If Quan loses, it’s unclear what happens to Coliseum City. The CEQA/EIR process will continue at least through the 90-day deadline set last month. Kaplan, who had previously considered the Coliseum site the best future place for Oakland sports, remains on the JPA board and could pivot as a “savior” of the plan if she wins. If she doesn’t win she’ll remain in her at-large council seat and on the JPA board. Schaaf is vacating her District 4 seat, so like Quan, if she loses she’ll be out of elected office in Oakland.
As results come in they’ll be posted here. Look for a followup post discussing impacts later tonight or tomorrow.
San Jose also has a mayoral race, though it is more traditional than Oakland’s RCV. The primary was held in June, and as expected the top two candidates were current council member Sam Liccardo and Santa Clara County Supervisor Dave Cortese. Liccardo is being held up as the successor to Chuck Reed and is expected to carry on Reed’s pro-business policies if elected. Cortese, who was also a council member a decade ago, enjoys a great deal of support from labor and is considered the anti-Reed candidate. Both hold differing views on the baseball-to-San Jose effort. Liccardo prefers to continue Reed’s legal challenge of MLB, whereas Cortese has put forth a more conciliatory approach towards baseball. Both are proponents of bringing the A’s to San Jose.
Alameda County is set to vote on Measure BB, the 0.5%, 30-year sales tax hike for transportation projects. The tax would fund $7.785 billion in new projects, from more than $2 billion in largely deferred street maintenance to a Livermore BART extension ($400 million) to Bus Rapid Transit in Oakland ($35 million) to $284 million in improvements to I-880. Also in the package is $40 million for Coliseum City, money that would expand and better integrate the transit hub at the Coliseum BART station. This money is considered key to the success of Coliseum City, since additional privately financed development would be catalyzed by the creation of such a transit center. Two years ago a similar measure, Measure B1, barely missed the two-thirds majority needed for passage. Supporters of BB are vowing not to let such a defeat happen again by throwing greater campaign resources and garnering broader support for the measure. In 2012, Coliseum City basically had to punt while it waited for the next election, effectively delaying planning for nearly two years. With so much uncertainty surrounding Coliseum City’s prospects, another defeat could mean a very big nail in its coffin.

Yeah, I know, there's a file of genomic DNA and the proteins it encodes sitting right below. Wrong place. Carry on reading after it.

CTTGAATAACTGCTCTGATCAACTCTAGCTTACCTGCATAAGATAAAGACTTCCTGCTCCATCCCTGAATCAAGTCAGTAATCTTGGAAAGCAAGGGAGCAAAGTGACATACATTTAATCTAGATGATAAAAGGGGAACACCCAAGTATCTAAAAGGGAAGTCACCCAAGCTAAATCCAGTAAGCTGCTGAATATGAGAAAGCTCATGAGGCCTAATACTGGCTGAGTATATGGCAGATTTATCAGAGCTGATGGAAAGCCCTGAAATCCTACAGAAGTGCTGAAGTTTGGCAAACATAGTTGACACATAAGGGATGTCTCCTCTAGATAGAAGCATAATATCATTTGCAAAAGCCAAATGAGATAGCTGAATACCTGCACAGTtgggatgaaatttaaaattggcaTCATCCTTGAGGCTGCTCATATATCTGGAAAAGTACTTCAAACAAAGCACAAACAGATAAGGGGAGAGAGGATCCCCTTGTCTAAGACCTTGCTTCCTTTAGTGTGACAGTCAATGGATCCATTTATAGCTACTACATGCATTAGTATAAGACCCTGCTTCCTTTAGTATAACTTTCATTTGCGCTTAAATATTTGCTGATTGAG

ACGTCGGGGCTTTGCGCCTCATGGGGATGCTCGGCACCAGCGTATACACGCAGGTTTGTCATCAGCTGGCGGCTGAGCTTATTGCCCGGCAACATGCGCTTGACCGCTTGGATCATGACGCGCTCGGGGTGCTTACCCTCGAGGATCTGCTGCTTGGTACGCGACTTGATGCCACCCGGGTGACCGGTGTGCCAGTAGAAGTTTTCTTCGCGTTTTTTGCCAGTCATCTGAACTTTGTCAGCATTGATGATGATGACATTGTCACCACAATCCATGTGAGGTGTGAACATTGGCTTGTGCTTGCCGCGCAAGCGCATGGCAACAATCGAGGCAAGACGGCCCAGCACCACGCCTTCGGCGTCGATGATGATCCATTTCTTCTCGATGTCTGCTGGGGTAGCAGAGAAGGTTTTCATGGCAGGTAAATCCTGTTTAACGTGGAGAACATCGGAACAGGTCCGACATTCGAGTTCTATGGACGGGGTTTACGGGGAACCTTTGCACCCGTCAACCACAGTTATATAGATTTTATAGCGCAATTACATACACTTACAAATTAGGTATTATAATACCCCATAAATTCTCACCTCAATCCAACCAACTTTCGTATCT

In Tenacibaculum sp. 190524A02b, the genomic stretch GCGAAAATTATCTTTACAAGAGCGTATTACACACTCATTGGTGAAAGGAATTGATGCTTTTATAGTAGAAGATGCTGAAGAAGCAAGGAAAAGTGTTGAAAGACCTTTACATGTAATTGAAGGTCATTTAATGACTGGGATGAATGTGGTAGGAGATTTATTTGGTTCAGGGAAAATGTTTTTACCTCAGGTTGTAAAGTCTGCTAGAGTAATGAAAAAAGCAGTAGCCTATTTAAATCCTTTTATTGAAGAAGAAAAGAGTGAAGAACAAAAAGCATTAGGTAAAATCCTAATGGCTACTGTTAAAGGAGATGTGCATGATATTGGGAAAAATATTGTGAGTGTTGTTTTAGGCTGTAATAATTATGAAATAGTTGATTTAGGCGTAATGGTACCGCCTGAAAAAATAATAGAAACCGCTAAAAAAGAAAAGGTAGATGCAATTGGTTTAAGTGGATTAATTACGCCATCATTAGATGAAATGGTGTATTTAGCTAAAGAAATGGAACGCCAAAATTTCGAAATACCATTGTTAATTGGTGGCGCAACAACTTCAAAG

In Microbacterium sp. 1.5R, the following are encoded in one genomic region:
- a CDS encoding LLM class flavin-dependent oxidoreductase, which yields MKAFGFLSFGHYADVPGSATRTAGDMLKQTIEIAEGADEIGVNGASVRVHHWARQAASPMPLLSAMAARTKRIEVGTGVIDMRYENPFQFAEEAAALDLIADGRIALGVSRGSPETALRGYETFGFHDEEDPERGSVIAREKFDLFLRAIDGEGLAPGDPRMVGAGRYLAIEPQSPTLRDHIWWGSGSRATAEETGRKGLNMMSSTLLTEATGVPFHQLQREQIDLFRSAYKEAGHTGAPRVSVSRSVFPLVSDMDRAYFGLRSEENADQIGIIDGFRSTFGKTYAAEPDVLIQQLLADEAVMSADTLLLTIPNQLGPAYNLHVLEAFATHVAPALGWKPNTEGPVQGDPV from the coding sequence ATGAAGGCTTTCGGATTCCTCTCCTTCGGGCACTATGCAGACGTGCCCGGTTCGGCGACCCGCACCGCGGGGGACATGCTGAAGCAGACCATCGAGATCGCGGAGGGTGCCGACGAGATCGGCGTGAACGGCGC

Finally, the City of San Jose’s City Council will vote today on the land option extension on the Diridon ballpark site for the A’s. The option, which is only for part of the fully assembled site, would run at least four years and up to seven at the A’s discretion. The cost of the option is $100,000 for the first four years, with additional years at $25,000. If the A’s exercise the option, they would pay $7 million for those 5 acres, and would have to buy the rest privately. No transaction can happen unless MLB approves a move to San Jose, which it has not done to date.
Watch the top of this post for updates as they occur.